to Charter scrutiny. The Divisional Court failed to consider whether the

Directive is reasonable or permissible in light of, among other things, the

requirement under sections 169.1(1)(a.1) and 300.0.1 of the Education Act that

the Province promote equality and inclusion and refrain from discrimination;

(dd) the Divisional Court erred in law and in principle by failing to provide adequate

reasons for dismissing the Application with respect to the specific issues raised

above;

No Costs

(ee) the Applicants request, in any event of the cause, that no costs be awarded to or

against them in respect of this motion;

(ff) previously, the Applicants requested, in any event of the cause, that no costs be

awarded to or against them in respect of the Application;

(gg) Ms. McFarlane is a parent who brought the Application, and now this motion, in

the public interest, in order to protect her rights, the rights of her minor daughter,

and the rights of other Ontario residents;

(hh) the Corporation is a non-profit corporation dedicated to the protection of

constitutional and human rights in the public interest;


- 16 -

(ii) the Applicants brought the Application, and now this motion, for the purpose of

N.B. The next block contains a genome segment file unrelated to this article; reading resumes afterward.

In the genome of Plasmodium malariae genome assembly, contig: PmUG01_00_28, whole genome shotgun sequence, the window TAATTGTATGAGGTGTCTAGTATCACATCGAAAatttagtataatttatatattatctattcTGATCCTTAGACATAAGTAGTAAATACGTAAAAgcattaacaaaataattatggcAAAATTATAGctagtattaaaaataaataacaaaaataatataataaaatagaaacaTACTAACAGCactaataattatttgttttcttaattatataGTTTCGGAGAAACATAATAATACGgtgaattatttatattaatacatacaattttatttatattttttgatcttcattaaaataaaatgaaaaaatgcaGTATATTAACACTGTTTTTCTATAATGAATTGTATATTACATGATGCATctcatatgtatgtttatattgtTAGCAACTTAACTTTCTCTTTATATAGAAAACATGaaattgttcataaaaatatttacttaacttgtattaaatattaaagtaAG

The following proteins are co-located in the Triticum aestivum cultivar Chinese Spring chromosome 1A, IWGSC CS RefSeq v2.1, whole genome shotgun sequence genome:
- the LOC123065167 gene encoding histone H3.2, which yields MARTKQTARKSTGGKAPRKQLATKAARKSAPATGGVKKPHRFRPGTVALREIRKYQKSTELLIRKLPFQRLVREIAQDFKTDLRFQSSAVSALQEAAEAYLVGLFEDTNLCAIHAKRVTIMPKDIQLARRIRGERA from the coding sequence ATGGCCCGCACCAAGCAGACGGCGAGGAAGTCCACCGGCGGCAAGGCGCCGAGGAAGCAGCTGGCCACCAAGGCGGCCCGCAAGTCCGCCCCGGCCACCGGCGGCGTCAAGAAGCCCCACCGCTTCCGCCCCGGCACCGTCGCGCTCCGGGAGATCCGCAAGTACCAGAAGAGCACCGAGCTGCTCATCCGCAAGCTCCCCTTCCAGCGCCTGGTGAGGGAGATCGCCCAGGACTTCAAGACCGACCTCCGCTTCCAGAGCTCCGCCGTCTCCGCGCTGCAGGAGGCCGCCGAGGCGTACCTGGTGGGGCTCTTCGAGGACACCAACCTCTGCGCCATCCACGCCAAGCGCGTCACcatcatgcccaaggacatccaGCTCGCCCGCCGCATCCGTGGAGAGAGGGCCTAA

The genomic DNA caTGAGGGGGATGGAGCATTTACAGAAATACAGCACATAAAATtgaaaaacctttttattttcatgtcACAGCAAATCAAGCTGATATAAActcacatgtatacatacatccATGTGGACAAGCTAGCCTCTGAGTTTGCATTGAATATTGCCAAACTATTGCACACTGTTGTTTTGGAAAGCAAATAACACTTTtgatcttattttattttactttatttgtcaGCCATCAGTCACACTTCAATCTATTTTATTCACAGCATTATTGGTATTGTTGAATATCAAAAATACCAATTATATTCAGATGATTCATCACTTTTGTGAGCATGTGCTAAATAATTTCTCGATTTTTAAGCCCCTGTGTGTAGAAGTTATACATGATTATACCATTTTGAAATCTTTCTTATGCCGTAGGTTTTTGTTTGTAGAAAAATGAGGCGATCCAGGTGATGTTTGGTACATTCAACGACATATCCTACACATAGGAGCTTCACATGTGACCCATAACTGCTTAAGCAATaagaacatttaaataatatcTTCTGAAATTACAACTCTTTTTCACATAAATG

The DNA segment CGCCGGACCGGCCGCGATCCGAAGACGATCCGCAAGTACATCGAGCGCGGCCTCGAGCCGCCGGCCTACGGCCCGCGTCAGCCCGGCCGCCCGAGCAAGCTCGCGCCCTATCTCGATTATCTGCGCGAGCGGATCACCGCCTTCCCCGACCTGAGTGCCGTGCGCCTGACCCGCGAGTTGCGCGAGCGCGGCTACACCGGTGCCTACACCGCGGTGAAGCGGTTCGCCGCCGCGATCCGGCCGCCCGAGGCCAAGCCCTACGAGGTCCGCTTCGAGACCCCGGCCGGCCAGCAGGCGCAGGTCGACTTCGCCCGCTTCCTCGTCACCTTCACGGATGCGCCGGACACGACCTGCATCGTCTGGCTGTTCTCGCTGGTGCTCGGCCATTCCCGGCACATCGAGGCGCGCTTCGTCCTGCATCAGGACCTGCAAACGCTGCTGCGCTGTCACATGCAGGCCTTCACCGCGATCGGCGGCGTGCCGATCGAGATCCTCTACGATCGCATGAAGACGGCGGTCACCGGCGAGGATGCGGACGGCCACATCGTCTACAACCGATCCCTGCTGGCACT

addressing a legal question that is of profound importance to the public;

(jj) the Applicants have nothing to gain financially from bringing the Application or

this motion;

(kk) it is therefore appropriate not to award costs in respect of this motion;

Statutes, Rules, and Other Grounds

(ll) sections 1, 7, and 15(1) of the Charter;

(mm) section 1 of the Code;

(nn) sections 0.1, 8, 169.1, and 300.0.1 of the Education Act;

(oo) section 6(1)(a) of the Courts of Justice Act, R.S.O. 1990, c. C.43;

(pp) Rules 37, 57, and 61.03.1 of the Rules of Civil Procedure; and

(qq) such further and other grounds as counsel may advise.

THE FOLLOWING DOCUMENTARY EVIDENCE will be used at the hearing of the

motion:

(a) the Applicants’ motion record (consisting of the materials required under Rule

61.03(2)); and

(b) such further and other material as counsel may advise and this Court may permit.
- 17 -

Dated: March 14, 2019 Chernos Flaherty Svonkin LLP


220 Bay Street, Suite 700
Toronto, ON M5J 2W4

Stuart Svonkin (LSO#: 48796O)


Tel: 416.855.0404
Fax: 647.725.5440

Brendan Brammall (LSO#: 54544M)


Tel: 416.855.0415
Fax: 647.725.5440

Lawyers for the Applicants (Moving Parties)

To: Ministry of the Attorney General


Constitutional Law Branch
720 Bay Street
4th Floor
Toronto, ON M5G 1J5

Tel: 416-326-8517
Fax: 416-326-4015

S. Zachary Green (LSO#: 48066K)


Andrea Bolieiro (LSO#: 60034I)
Sara Weinrib (LSO#: 61327G)
Emily Bala (LSO#: 62458I)

Lawyers for the Respondent (Responding Party)


BECKY MCFARLANE et al. v. MINISTER OF EDUCATION (ONTARIO) Court of Appeal File No.
Divisional Court File No. 526/18
Applicants (Moving Parties) Respondent (Responding Party)

COURT OF APPEAL FOR ONTARIO

NOTICE OF MOTION FOR


LEAVE TO APPEAL

Chernos Flaherty Svonkin LLP


220 Bay Street, Suite 700
Toronto, ON M5J 2W4

Stuart Svonkin (LSO#: 48796O)


Tel: 416.855.0404
Fax: 647.725.5440

Brendan Brammall (LSO#: 54544M)


Tel: 416.855.0415
Fax: 647.725.5440

Lawyers for the Applicants (Moving Parties)